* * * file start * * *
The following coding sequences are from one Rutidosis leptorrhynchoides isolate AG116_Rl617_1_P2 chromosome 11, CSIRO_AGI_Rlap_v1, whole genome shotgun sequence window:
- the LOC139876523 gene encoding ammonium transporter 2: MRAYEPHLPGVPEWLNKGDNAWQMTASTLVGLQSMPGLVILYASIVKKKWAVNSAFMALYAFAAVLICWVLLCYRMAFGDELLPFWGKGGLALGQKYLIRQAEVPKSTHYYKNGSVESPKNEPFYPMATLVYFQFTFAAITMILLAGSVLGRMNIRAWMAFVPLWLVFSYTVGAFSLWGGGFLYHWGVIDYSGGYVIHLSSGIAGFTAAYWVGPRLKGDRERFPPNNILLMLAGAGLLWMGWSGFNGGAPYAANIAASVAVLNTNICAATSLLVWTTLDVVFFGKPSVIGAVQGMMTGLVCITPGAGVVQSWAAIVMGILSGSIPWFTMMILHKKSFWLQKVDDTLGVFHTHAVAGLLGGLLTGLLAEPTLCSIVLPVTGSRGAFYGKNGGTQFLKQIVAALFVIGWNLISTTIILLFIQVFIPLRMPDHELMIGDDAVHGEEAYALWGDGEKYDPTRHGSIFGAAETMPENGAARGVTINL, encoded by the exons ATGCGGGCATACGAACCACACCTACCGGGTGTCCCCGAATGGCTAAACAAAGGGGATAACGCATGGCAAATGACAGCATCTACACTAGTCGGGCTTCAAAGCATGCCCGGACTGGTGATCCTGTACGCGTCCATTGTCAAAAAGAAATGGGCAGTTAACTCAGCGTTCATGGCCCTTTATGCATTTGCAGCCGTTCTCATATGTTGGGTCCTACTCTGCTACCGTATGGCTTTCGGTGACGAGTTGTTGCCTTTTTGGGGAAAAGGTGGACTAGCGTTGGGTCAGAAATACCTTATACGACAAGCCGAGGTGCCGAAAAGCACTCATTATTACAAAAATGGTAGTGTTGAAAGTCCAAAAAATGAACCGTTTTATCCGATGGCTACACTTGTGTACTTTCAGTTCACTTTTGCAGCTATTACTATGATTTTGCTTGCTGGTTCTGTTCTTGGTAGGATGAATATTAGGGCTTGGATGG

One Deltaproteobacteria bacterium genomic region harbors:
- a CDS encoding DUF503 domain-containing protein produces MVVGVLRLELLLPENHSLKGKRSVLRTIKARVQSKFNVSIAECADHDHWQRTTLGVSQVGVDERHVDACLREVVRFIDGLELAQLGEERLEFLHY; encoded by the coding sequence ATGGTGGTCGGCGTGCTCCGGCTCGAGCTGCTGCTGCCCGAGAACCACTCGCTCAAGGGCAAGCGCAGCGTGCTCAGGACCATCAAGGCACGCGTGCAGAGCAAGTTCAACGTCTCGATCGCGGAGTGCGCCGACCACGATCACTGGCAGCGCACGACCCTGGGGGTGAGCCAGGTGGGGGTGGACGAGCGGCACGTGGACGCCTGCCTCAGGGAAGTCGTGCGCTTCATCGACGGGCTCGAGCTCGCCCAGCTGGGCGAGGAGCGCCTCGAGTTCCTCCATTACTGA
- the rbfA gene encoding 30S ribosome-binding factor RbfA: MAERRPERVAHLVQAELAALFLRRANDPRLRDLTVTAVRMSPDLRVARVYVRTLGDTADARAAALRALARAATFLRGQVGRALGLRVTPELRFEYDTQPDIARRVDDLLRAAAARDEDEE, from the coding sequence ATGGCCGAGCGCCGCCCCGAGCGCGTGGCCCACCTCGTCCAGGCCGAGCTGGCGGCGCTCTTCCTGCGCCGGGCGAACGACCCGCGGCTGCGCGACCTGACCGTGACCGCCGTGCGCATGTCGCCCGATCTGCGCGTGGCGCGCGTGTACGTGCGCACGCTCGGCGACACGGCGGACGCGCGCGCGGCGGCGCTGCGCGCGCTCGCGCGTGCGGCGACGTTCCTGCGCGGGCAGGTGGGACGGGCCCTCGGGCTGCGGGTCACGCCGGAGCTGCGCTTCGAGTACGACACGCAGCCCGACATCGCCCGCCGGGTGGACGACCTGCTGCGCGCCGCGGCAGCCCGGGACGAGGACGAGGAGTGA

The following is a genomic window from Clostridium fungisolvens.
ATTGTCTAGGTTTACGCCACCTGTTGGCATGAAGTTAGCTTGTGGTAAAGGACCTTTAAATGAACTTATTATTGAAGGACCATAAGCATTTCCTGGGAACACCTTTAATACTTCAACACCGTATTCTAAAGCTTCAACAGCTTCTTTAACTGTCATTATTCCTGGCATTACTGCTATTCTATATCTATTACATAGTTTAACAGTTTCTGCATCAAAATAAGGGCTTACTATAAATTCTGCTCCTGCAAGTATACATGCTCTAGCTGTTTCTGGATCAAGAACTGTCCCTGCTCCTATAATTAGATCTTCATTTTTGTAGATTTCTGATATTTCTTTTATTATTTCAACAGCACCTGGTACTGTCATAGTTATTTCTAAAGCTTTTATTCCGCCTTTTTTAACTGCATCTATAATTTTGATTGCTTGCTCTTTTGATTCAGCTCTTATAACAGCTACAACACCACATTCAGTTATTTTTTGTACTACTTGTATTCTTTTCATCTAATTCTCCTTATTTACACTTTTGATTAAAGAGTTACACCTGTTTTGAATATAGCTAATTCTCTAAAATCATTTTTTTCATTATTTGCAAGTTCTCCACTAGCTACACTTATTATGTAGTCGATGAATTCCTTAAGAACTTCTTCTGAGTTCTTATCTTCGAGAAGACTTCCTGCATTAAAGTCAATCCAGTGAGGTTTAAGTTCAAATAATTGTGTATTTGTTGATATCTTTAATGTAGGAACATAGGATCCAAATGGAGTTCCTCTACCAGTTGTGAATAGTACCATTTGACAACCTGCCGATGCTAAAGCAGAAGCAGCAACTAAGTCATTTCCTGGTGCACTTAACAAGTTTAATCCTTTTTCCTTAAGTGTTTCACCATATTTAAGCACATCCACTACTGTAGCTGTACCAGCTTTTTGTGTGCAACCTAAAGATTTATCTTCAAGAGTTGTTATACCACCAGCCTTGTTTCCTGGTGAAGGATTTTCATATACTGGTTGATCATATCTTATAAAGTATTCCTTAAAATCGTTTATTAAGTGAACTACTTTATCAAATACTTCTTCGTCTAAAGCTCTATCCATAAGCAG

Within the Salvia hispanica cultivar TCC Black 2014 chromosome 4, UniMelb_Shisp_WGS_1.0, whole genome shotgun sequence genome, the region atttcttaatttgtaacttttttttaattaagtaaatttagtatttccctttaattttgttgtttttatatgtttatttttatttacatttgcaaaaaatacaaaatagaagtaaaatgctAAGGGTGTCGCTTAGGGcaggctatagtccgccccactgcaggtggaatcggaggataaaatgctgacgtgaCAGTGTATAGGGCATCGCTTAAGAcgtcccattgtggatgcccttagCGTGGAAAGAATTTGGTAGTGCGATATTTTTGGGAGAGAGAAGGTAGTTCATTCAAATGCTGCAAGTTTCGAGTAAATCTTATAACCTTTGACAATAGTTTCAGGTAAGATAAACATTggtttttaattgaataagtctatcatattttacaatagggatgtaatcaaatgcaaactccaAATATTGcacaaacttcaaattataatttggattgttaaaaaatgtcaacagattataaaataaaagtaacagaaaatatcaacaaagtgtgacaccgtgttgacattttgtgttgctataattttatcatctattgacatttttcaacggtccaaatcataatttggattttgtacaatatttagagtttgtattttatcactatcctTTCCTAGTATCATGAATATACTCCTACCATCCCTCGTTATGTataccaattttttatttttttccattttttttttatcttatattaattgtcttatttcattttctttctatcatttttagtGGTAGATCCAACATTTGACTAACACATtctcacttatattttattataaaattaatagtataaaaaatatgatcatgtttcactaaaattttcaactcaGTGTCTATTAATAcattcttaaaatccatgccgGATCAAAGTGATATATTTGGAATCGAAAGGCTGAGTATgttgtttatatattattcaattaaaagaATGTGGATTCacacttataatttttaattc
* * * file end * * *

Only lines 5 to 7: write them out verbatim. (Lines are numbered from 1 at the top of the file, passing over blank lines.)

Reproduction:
- the rbfA gene encoding 30S ribosome-binding factor RbfA: MAERRPERVAHLVQAELAALFLRRANDPRLRDLTVTAVRMSPDLRVARVYVRTLGDTADARAAALRALARAATFLRGQVGRALGLRVTPELRFEYDTQPDIARRVDDLLRAAAARDEDEE, from the coding sequence ATGGCCGAGCGCCGCCCCGAGCGCGTGGCCCACCTCGTCCAGGCCGAGCTGGCGGCGCTCTTCCTGCGCCGGGCGAACGACCCGCGGCTGCGCGACCTGACCGTGACCGCCGTGCGCATGTCGCCCGATCTGCGCGTGGCGCGCGTGTACGTGCGCACGCTCGGCGACACGGCGGACGCGCGCGCGGCGGCGCTGCGCGCGCTCGCGCGTGCGGCGACGTTCCTGCGCGGGCAGGTGGGACGGGCCCTCGGGCTGCGGGTCACGCCGGAGCTGCGCTTCGAGTACGACACGCAGCCCGACATCGCCCGCCGGGTGGACGACCTGCTGCGCGCCGCGGCAGCCCGGGACGAGGACGAGGAGTGA

The following is a genomic window from Clostridium fungisolvens.
ATTGTCTAGGTTTACGCCACCTGTTGGCATGAAGTTAGCTTGTGGTAAAGGACCTTTAAATGAACTTATTATTGAAGGACCATAAGCATTTCCTGGGAACACCTTTAATACTTCAACACCGTATTCTAAAGCTTCAACAGCTTCTTTAACTGTCATTATTCCTGGCATTACTGCTATTCTATATCTATTACATAGTTTAACAGTTTCTGCATCAAAATAAGGGCTTACTATAAATTCTGCTCCTGCAAGTATACATGCTCTAGCTGTTTCTGGATCAAGAACTGTCCCTGCTCCTATAATTAGATCTTCATTTTTGTAGATTTCTGATATTTCTTTTATTATTTCAACAGCACCTGGTACTGTCATAGTTATTTCTAAAGCTTTTATTCCGCCTTTTTTAACTGCATCTATAATTTTGATTGCTTGCTCTTTTGATTCAGCTCTTATAACAGCTACAACACCACATTCAGTTATTTTTTGTACTACTTGTATTCTTTTCATCTAATTCTCCTTATTTACACTTTTGATTAAAGAGTTACACCTGTTTTGAATATAGCTAATTCTCTAAAATCATTTTTTTCATTATTTGCAAGTTCTCCACTAGCTACACTTATTATGTAGTCGATGAATTCCTTAAGAACTTCTTCTGAGTTCTTATCTTCGAGAAGACTTCCTGCATTAAAGTCAATCCAGTGAGGTTTAAGTTCAAATAATTGTGTATTTGTTGATATCTTTAATGTAGGAACATAGGATCCAAATGGAGTTCCTCTACCAGTTGTGAATAGTACCATTTGACAACCTGCCGATGCTAAAGCAGAAGCAGCAACTAAGTCATTTCCTGGTGCACTTAACAAGTTTAATCCTTTTTCCTTAAGTGTTTCACCATATTTAAGCACATCCACTACTGTAGCTGTACCAGCTTTTTGTGTGCAACCTAAAGATTTATCTTCAAGAGTTGTTATACCACCAGCCTTGTTTCCTGGTGAAGGATTTTCATATACTGGTTGATCATATCTTATAAAGTATTCCTTAAAATCGTTTATTAAGTGAACTACTTTATCAAATACTTCTTCGTCTAAAGCTCTATCCATAAGCAG